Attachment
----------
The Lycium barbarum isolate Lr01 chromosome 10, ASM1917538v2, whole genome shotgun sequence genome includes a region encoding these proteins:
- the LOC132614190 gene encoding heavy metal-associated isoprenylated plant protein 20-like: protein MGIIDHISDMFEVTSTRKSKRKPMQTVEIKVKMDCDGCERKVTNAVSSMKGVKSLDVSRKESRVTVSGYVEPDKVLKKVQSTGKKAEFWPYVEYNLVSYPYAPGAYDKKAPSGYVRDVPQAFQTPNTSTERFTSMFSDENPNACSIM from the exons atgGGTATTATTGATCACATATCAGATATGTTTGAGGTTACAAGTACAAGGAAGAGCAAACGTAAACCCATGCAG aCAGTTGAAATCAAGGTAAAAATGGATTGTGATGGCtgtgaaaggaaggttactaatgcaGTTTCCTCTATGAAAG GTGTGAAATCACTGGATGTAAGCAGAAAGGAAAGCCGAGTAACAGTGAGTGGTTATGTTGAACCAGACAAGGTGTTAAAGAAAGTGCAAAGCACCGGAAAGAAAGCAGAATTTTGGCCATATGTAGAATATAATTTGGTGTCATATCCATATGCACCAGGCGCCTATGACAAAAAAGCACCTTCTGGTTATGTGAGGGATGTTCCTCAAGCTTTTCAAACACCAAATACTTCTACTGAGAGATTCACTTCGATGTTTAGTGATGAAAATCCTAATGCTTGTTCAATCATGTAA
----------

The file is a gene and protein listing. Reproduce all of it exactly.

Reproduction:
The Lycium barbarum isolate Lr01 chromosome 10, ASM1917538v2, whole genome shotgun sequence genome includes a region encoding these proteins:
- the LOC132614190 gene encoding heavy metal-associated isoprenylated plant protein 20-like: protein MGIIDHISDMFEVTSTRKSKRKPMQTVEIKVKMDCDGCERKVTNAVSSMKGVKSLDVSRKESRVTVSGYVEPDKVLKKVQSTGKKAEFWPYVEYNLVSYPYAPGAYDKKAPSGYVRDVPQAFQTPNTSTERFTSMFSDENPNACSIM from the exons atgGGTATTATTGATCACATATCAGATATGTTTGAGGTTACAAGTACAAGGAAGAGCAAACGTAAACCCATGCAG aCAGTTGAAATCAAGGTAAAAATGGATTGTGATGGCtgtgaaaggaaggttactaatgcaGTTTCCTCTATGAAAG GTGTGAAATCACTGGATGTAAGCAGAAAGGAAAGCCGAGTAACAGTGAGTGGTTATGTTGAACCAGACAAGGTGTTAAAGAAAGTGCAAAGCACCGGAAAGAAAGCAGAATTTTGGCCATATGTAGAATATAATTTGGTGTCATATCCATATGCACCAGGCGCCTATGACAAAAAAGCACCTTCTGGTTATGTGAGGGATGTTCCTCAAGCTTTTCAAACACCAAATACTTCTACTGAGAGATTCACTTCGATGTTTAGTGATGAAAATCCTAATGCTTGTTCAATCATGTAA